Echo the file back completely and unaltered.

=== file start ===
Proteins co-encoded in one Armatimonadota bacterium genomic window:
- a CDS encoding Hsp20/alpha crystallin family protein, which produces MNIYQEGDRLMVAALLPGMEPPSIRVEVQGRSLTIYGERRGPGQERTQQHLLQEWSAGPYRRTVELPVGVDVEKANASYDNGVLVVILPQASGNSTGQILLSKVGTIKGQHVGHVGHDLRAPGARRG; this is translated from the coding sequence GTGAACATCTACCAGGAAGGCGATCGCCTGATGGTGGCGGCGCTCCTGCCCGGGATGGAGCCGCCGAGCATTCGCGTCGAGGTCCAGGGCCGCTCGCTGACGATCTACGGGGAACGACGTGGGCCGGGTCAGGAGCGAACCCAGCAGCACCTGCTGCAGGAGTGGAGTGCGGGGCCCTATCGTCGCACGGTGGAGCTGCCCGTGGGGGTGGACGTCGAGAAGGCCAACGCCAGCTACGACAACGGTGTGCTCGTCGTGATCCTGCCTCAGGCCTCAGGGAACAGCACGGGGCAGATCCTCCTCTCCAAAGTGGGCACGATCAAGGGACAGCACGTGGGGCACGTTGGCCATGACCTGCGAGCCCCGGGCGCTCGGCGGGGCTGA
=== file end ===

Proteins co-encoded in one Armatimonadota bacterium genomic window:
- a CDS encoding Hsp20/alpha crystallin family protein, which produces MNIYQEGDRLMVAALLPGMEPPSIRVEVQGRSLTIYGERRGPGQERTQQHLLQEWSAGPYRRTVELPVGVDVEKANASYDNGVLVVILPQASGNSTGQILLSKVGTIKGQHVGHVGHDLRAPGARRG; this is translated from the coding sequence GTGAACATCTACCAGGAAGGCGATCGCCTGATGGTGGCGGCGCTCCTGCCCGGGATGGAGCCGCCGAGCATTCGCGTCGAGGTCCAGGGCCGCTCGCTGACGATCTACGGGGAACGACGTGGGCCGGGTCAGGAGCGAACCCAGCAGCACCTGCTGCAGGAGTGGAGTGCGGGGCCCTATCGTCGCACGGTGGAGCTGCCCGTGGGGGTGGACGTCGAGAAGGCCAACGCCAGCTACGACAACGGTGTGCTCGTCGTGATCCTGCCTCAGGCCTCAGGGAACAGCACGGGGCAGATCCTCCTCTCCAAAGTGGGCACGATCAAGGGACAGCACGTGGGGCACGTTGGCCATGACCTGCGAGCCCCGGGCGCTCGGCGGGGCTGA